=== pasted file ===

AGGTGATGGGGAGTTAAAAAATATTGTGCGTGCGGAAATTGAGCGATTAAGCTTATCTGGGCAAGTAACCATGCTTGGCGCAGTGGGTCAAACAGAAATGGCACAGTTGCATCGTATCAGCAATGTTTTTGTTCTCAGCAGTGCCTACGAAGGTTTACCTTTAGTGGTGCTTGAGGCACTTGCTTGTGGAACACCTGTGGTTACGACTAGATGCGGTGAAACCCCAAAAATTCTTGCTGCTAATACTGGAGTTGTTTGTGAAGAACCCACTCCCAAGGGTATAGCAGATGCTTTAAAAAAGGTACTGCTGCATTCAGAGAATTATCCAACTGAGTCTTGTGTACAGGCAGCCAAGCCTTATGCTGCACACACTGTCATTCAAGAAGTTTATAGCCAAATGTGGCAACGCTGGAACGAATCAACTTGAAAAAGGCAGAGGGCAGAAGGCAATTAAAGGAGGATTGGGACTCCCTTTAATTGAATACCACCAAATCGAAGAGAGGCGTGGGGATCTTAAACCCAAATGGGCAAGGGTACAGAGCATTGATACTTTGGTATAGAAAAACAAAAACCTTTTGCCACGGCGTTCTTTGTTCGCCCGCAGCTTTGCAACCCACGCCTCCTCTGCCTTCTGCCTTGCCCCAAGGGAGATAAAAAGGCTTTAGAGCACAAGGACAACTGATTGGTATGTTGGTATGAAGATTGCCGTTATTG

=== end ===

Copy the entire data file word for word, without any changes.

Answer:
AGGTGATGGGGAGTTAAAAAATATTGTGCGTGCGGAAATTGAGCGATTAAGCTTATCTGGGCAAGTAACCATGCTTGGCGCAGTGGGTCAAACAGAAATGGCACAGTTGCATCGTATCAGCAATGTTTTTGTTCTCAGCAGTGCCTACGAAGGTTTACCTTTAGTGGTGCTTGAGGCACTTGCTTGTGGAACACCTGTGGTTACGACTAGATGCGGTGAAACCCCAAAAATTCTTGCTGCTAATACTGGAGTTGTTTGTGAAGAACCCACTCCCAAGGGTATAGCAGATGCTTTAAAAAAGGTACTGCTGCATTCAGAGAATTATCCAACTGAGTCTTGTGTACAGGCAGCCAAGCCTTATGCTGCACACACTGTCATTCAAGAAGTTTATAGCCAAATGTGGCAACGCTGGAACGAATCAACTTGAAAAAGGCAGAGGGCAGAAGGCAATTAAAGGAGGATTGGGACTCCCTTTAATTGAATACCACCAAATCGAAGAGAGGCGTGGGGATCTTAAACCCAAATGGGCAAGGGTACAGAGCATTGATACTTTGGTATAGAAAAACAAAAACCTTTTGCCACGGCGTTCTTTGTTCGCCCGCAGCTTTGCAACCCACGCCTCCTCTGCCTTCTGCCTTGCCCCAAGGGAGATAAAAAGGCTTTAGAGCACAAGGACAACTGATTGGTATGTTGGTATGAAGATTGCCGTTATTG